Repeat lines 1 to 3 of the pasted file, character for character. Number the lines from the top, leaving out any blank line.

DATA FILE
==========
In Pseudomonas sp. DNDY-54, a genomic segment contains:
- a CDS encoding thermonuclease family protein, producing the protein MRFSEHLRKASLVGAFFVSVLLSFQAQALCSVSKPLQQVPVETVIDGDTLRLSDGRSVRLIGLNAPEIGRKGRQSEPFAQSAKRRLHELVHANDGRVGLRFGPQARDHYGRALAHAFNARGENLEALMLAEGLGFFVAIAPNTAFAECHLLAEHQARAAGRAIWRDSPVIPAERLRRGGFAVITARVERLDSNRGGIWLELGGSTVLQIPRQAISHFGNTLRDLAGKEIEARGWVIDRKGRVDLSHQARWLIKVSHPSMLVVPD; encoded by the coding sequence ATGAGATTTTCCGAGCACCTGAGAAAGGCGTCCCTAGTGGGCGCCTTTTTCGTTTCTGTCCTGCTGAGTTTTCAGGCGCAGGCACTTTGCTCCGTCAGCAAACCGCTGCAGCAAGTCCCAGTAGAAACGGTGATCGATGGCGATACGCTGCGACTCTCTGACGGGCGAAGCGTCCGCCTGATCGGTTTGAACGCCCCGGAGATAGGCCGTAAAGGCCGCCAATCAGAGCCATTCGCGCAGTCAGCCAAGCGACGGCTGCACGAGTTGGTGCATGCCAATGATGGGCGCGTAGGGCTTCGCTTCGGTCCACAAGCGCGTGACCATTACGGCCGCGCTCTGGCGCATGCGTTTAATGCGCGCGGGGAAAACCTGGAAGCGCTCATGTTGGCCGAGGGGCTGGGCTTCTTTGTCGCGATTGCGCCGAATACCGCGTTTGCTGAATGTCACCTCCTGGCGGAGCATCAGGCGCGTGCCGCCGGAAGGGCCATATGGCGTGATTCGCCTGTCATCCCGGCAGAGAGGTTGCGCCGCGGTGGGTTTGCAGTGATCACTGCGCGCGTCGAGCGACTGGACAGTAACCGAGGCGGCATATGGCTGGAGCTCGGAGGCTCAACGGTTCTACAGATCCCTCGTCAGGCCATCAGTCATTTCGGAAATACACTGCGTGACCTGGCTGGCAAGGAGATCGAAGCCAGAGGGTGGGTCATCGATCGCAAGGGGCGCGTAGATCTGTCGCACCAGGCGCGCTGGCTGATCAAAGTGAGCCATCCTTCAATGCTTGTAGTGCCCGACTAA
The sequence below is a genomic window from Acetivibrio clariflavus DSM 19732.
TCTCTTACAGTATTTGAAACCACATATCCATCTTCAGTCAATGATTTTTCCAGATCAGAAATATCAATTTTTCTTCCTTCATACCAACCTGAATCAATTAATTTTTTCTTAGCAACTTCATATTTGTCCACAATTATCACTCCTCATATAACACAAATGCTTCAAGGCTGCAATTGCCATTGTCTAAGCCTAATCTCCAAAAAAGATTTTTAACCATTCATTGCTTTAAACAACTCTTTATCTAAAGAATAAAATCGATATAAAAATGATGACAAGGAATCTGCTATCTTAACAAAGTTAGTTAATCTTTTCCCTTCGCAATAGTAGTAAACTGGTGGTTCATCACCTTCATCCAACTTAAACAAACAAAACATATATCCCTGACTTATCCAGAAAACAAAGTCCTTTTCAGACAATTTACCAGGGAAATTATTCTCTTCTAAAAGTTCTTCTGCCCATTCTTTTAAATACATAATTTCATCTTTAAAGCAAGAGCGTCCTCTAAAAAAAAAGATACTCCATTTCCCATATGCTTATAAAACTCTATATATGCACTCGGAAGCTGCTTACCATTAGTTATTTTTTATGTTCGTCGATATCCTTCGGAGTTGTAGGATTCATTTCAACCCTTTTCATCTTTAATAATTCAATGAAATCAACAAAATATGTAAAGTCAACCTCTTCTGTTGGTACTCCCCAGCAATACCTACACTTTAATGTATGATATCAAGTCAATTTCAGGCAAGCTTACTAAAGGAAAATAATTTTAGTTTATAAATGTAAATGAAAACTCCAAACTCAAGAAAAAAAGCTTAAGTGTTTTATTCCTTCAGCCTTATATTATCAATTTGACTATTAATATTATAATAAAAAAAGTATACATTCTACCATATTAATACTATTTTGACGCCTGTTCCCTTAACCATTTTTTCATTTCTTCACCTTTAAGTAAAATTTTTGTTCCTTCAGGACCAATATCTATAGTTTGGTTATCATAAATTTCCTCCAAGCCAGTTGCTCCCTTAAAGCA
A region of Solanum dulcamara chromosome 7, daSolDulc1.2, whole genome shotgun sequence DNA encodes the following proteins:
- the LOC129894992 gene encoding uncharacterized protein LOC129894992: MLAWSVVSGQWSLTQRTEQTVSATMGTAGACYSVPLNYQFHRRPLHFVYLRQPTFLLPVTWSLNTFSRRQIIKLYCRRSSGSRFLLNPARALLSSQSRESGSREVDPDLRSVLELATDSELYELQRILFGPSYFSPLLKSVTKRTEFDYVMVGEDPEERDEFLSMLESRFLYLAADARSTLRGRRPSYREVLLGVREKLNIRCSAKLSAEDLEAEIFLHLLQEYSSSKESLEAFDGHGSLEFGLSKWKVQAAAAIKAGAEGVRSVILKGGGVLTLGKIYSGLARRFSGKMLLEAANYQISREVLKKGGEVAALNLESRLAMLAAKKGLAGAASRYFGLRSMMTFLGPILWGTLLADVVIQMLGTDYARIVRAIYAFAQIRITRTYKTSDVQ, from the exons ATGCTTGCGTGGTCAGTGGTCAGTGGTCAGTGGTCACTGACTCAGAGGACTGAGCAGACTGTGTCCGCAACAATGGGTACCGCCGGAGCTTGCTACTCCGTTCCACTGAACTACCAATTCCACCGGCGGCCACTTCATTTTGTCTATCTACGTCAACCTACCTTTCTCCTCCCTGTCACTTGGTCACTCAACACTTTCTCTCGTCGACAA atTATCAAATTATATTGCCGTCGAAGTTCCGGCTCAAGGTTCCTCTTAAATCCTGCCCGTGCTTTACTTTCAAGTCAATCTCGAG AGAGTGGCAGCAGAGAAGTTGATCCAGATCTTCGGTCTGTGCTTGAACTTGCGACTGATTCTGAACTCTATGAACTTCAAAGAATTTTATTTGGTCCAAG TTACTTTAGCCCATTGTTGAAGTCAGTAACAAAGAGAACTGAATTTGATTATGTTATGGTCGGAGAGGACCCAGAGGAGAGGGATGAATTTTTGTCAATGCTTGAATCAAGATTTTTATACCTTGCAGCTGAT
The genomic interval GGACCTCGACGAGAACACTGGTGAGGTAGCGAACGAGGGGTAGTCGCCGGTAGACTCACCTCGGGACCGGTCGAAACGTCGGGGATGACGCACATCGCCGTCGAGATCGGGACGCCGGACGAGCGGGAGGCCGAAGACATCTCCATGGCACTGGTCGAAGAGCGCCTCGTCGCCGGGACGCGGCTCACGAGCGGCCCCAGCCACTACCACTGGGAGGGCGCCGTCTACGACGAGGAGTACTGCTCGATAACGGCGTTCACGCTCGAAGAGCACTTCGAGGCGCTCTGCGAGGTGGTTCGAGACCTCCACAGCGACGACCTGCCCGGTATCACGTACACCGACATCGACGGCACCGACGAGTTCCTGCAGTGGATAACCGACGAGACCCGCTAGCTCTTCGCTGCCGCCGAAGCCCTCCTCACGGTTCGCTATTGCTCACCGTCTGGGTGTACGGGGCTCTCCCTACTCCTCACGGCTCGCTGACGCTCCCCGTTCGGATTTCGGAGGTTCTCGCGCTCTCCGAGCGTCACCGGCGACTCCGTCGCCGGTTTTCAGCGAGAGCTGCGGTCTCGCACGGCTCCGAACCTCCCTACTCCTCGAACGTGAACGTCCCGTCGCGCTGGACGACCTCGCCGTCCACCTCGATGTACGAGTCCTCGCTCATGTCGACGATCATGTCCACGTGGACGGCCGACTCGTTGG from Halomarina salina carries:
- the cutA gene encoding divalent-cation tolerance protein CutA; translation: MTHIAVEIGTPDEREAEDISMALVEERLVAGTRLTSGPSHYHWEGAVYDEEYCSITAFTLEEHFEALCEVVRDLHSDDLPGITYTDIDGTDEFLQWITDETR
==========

In Pseudomonas sp. DNDY-54, a genomic segment contains:
- a CDS encoding thermonuclease family protein, producing the protein MRFSEHLRKASLVGAFFVSVLLSFQAQALCSVSKPLQQVPVETVIDGDTLRLSDGRSVRLIGLNAPEIGRKGRQSEPFAQSAKRRLHELVHANDGRVGLRFGPQARDHYGRALAHAFNARGENLEALMLAEGLGFFVAIAPNTAFAECHLLAEHQARAAGRAIWRDSPVIPAERLRRGGFAVITARVERLDSNRGGIWLELGGSTVLQIPRQAISHFGNTLRDLAGKEIEARGWVIDRKGRVDLSHQARWLIKVSHPSMLVVPD; encoded by the coding sequence ATGAGATTTTCCGAGCACCTGAGAAAGGCGTCCCTAGTGGGCGCCTTTTTCGTTTCTGTCCTGCTGAGTTTTCAGGCGCAGGCACTTTGCTCCGTCAGCAAACCGCTGCAGCAAGTCCCAGTAGAAACGGTGATCGATGGCGATACGCTGCGACTCTCTGACGGGCGAAGCGTCCGCCTGATCGGTTTGAACGCCCCGGAGATAGGCCGTAAAGGCCGCCAATCAGAGCCATTCGCGCAGTCAGCCAAGCGACGGCTGCACGAGTTGGTGCATGCCAATGATGGGCGCGTAGGGCTTCGCTTCGGTCCACAAGCGCGTGACCATTACGGCCGCGCTCTGGCGCATGCGTTTAATGCGCGCGGGGAAAACCTGGAAGCGCTCATGTTGGCCGAGGGGCTGGGCTTCTTTGTCGCGATTGCGCCGAATACCGCGTTTGCTGAATGTCACCTCCTGGCGGAGCATCAGGCGCGTGCCGCCGGAAGGGCCATATGGCGTGATTCGCCTGTCATCCCGGCAGAGAGGTTGCGCCGCGGTGGGTTTGCAGTGATCACTGCGCGCGTCGAGCGACTGGACAGTAACCGAGGCGGCATATGGCTGGAGCTCGGAGGCTCAACGGTTCTACAGATCCCTCGTCAGGCCATCAGTCATTTCGGAAATACACTGCGTGACCTGGCTGGCAAGGAGATCGAAGCCAGAGGGTGGGTCATCGATCGCAAGGGGCGCGTAGATCTGTCGCACCAGGCGCGCTGGCTGATCAAAGTGAGCCATCCTTCAATGCTTGTAGTGCCCGACTAA
The sequence below is a genomic window from Acetivibrio clariflavus DSM 19732.